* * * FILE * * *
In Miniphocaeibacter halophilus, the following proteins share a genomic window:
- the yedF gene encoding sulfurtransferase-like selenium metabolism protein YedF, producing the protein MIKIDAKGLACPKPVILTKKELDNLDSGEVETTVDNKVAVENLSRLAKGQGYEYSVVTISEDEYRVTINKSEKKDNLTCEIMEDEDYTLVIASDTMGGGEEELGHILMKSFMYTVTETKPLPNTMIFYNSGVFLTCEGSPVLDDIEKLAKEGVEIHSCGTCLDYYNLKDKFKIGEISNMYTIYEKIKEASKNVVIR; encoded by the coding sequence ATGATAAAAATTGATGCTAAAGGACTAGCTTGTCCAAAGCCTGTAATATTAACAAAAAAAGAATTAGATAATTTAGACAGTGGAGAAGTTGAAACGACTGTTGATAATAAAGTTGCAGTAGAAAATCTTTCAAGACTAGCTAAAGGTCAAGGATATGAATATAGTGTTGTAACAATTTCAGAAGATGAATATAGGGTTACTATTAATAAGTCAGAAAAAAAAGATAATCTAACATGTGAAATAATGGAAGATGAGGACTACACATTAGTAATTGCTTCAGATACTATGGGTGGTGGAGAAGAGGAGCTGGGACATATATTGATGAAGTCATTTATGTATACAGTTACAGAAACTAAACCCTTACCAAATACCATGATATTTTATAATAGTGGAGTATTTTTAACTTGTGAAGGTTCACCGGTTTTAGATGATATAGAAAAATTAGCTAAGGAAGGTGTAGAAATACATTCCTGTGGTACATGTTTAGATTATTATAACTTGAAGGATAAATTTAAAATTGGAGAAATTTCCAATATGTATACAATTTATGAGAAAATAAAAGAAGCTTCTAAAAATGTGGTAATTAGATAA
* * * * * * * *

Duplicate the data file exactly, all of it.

In Miniphocaeibacter halophilus, the following proteins share a genomic window:
- the yedF gene encoding sulfurtransferase-like selenium metabolism protein YedF, producing the protein MIKIDAKGLACPKPVILTKKELDNLDSGEVETTVDNKVAVENLSRLAKGQGYEYSVVTISEDEYRVTINKSEKKDNLTCEIMEDEDYTLVIASDTMGGGEEELGHILMKSFMYTVTETKPLPNTMIFYNSGVFLTCEGSPVLDDIEKLAKEGVEIHSCGTCLDYYNLKDKFKIGEISNMYTIYEKIKEASKNVVIR; encoded by the coding sequence ATGATAAAAATTGATGCTAAAGGACTAGCTTGTCCAAAGCCTGTAATATTAACAAAAAAAGAATTAGATAATTTAGACAGTGGAGAAGTTGAAACGACTGTTGATAATAAAGTTGCAGTAGAAAATCTTTCAAGACTAGCTAAAGGTCAAGGATATGAATATAGTGTTGTAACAATTTCAGAAGATGAATATAGGGTTACTATTAATAAGTCAGAAAAAAAAGATAATCTAACATGTGAAATAATGGAAGATGAGGACTACACATTAGTAATTGCTTCAGATACTATGGGTGGTGGAGAAGAGGAGCTGGGACATATATTGATGAAGTCATTTATGTATACAGTTACAGAAACTAAACCCTTACCAAATACCATGATATTTTATAATAGTGGAGTATTTTTAACTTGTGAAGGTTCACCGGTTTTAGATGATATAGAAAAATTAGCTAAGGAAGGTGTAGAAATACATTCCTGTGGTACATGTTTAGATTATTATAACTTGAAGGATAAATTTAAAATTGGAGAAATTTCCAATATGTATACAATTTATGAGAAAATAAAAGAAGCTTCTAAAAATGTGGTAATTAGATAA